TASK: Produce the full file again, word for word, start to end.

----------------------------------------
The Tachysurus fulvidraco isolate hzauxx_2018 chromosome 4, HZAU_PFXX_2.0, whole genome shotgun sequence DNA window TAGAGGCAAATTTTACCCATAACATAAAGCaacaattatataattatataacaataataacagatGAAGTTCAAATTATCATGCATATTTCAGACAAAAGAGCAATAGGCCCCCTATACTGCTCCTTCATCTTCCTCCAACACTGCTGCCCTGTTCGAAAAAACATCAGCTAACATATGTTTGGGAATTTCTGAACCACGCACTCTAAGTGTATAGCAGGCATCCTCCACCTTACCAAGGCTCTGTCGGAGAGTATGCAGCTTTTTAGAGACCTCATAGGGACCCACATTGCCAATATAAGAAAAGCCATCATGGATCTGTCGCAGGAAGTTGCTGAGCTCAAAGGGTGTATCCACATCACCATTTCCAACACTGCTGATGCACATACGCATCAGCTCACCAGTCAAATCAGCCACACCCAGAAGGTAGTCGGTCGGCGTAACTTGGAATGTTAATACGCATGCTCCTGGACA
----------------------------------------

The Tachysurus fulvidraco isolate hzauxx_2018 chromosome 4, HZAU_PFXX_2.0, whole genome shotgun sequence DNA window TAGAGGCAAATTTTACCCATAACATAAAGCaacaattatataattatataacaataataacagatGAAGTTCAAATTATCATGCATATTTCAGACAAAAGAGCAATAGGCCCCCTATACTGCTCCTTCATCTTCCTCCAACACTGCTGCCCTGTTCGAAAAAACATCAGCTAACATATGTTTGGGAATTTCTGAACCACGCACTCTAAGTGTATAGCAGGCATCCTCCACCTTACCAAGGCTCTGTCGGAGAGTATGCAGCTTTTTAGAGACCTCATAGGGACCCACATTGCCAATATAAGAAAAGCCATCATGGATCTGTCGCAGGAAGTTGCTGAGCTCAAAGGGTGTATCCACATCACCATTTCCAACACTGCTGATGCACATACGCATCAGCTCACCAGTCAAATCAGCCACACCCAGAAGGTAGTCGGTCGGCGTAACTTGGAATGTTAATACGCATGCTCCTGGACA